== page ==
As India rethinks labour rules, one item not on the agenda: Childcare facilities for women workers -Mirai Chatterjee

-Scroll.in

Full-day, quality childcare can make a crucial difference in India’s fight against malnutrition, and can possibly enhance incomes of working women.

Savitaben is a tobacco worker in Rasnol village, Gujarat. She has two young children under five years of age, and every morning she leaves them in a crèche run by the Self-Employed Women’s Association or SEWA, a trade union of over 15 lakh poor, self-employed women workers. The children are cared for by Sumanben and Shardaben, both farmers and now childcare workers of the cooperative. “Earlier agricultural labourers like me would put our babies in a sari tied between two trees,” said Savitaben. “Sometimes they would fall out and we could not hear their cries from the field. Now our children are safe, get two hot meals a day and I can work two shifts and earn in peace.”

Savitaben is one of the millions of women working long hours for low wages in India’s informal economy, which employs more than 90% of its workforce. And yet, as a nation, it has hardly recognised the importance of full-day, quality childcare for them. There have been many numerous discussions on the continuing poor health and nutritional status of India’s young children. Every few years, fresh data from the National Family Health Surveys reveals its slow progress in these areas.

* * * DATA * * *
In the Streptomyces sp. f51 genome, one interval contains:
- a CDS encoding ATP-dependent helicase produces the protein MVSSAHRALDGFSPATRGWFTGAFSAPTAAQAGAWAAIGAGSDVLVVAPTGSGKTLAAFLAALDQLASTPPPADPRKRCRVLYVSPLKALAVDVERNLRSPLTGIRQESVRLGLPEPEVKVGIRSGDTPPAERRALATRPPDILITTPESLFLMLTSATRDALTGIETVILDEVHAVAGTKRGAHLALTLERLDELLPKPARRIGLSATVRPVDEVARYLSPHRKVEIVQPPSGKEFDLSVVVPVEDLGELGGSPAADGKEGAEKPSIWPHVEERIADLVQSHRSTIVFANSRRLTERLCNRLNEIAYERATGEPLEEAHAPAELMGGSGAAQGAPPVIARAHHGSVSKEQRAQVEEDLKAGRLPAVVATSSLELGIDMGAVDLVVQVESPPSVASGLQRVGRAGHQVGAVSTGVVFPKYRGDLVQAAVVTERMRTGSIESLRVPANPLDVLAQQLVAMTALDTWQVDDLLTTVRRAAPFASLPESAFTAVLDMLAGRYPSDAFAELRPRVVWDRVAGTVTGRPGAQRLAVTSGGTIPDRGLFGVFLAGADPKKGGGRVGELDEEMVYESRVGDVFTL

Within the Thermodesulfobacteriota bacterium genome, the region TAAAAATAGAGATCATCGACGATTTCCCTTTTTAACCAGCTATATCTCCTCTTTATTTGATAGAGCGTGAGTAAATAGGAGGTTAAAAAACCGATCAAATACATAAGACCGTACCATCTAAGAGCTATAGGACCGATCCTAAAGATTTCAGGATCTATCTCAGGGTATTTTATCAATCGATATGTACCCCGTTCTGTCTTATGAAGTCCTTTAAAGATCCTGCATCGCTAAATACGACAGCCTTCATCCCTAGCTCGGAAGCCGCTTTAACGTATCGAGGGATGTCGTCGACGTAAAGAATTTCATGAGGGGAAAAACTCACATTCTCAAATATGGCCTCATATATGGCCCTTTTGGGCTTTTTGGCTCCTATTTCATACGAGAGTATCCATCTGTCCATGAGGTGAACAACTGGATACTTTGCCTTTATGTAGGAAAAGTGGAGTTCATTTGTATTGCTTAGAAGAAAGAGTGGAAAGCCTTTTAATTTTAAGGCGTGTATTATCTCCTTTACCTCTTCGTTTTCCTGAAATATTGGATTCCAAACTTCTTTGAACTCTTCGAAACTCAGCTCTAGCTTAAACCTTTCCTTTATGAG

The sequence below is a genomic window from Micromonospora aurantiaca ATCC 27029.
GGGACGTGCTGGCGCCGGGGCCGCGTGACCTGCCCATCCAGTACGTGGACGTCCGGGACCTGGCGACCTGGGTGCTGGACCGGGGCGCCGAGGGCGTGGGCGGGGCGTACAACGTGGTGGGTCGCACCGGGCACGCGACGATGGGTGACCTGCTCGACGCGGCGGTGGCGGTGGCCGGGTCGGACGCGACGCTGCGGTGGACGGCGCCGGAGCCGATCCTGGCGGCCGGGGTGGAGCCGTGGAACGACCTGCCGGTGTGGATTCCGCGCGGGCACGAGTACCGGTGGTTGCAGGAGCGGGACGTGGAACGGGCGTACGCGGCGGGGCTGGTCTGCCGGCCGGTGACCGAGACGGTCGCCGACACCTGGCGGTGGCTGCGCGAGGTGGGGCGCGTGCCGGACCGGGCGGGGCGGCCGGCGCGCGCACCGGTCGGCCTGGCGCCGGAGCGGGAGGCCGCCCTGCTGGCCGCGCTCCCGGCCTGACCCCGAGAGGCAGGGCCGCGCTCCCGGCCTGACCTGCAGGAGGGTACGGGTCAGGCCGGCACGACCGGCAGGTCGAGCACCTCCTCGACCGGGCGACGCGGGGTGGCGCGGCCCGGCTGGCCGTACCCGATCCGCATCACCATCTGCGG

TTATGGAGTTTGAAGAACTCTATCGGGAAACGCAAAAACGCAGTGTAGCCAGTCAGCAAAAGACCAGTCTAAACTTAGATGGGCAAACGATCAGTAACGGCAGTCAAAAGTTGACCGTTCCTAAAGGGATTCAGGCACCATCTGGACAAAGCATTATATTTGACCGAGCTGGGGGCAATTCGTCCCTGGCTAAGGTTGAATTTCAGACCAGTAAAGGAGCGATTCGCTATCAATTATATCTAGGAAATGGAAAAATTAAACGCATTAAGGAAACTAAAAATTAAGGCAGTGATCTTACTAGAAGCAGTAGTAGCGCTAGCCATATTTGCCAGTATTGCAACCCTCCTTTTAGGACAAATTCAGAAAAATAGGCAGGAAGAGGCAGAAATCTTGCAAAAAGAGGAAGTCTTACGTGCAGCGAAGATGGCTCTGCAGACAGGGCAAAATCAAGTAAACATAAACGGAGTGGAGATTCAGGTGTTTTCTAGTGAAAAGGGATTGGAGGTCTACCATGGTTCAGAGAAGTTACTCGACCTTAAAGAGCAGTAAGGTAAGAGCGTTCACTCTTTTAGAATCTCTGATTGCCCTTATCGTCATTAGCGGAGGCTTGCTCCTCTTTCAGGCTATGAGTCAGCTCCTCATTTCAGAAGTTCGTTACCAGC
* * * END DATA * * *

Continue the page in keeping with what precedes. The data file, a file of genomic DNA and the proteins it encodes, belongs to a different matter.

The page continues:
However, despite voluminous evidence showing the effectiveness of daycare facilities in improving the health of children and women, the recent government-proposed Labour and Social Security Codes barely feature childcare or maternity benefits for informal workers. Their inclusion had just not occurred to our policymakers, most of whom are men. It was up to some of us, mostly women working with informal workers, to bring these to the attention of the Ministry of Labour, during consultations held this year to discuss the codes, which could be tabled in Parliament in the ongoing Winter Session.

In recent years, SEWA along with 300 other organisations, working with the families of the working poor, have come together in a national campaign to ask for quality childcare as a right. This will mean mandatory adequate government investment in full-day, free, quality, holistic and integrated early childhood care; workers at the centres receiving appropriate training, minimum wages, and basic benefits; and maternity entitlements for women. The organisations are part of FORCES, a coalition working for child rights and childcare formed after the landmark Shramshakti report on informal women workers in 1988.

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Scroll.in, 31 December, 2018, https://scroll.in/article/905727/as-india-rethinks-labour-rules-one-item-not-on-the-agenda-childcare-facilities-for-women-workers?fbclid=IwAR1rb2Dy2IAS7MLKFV019UN9wNqhui4

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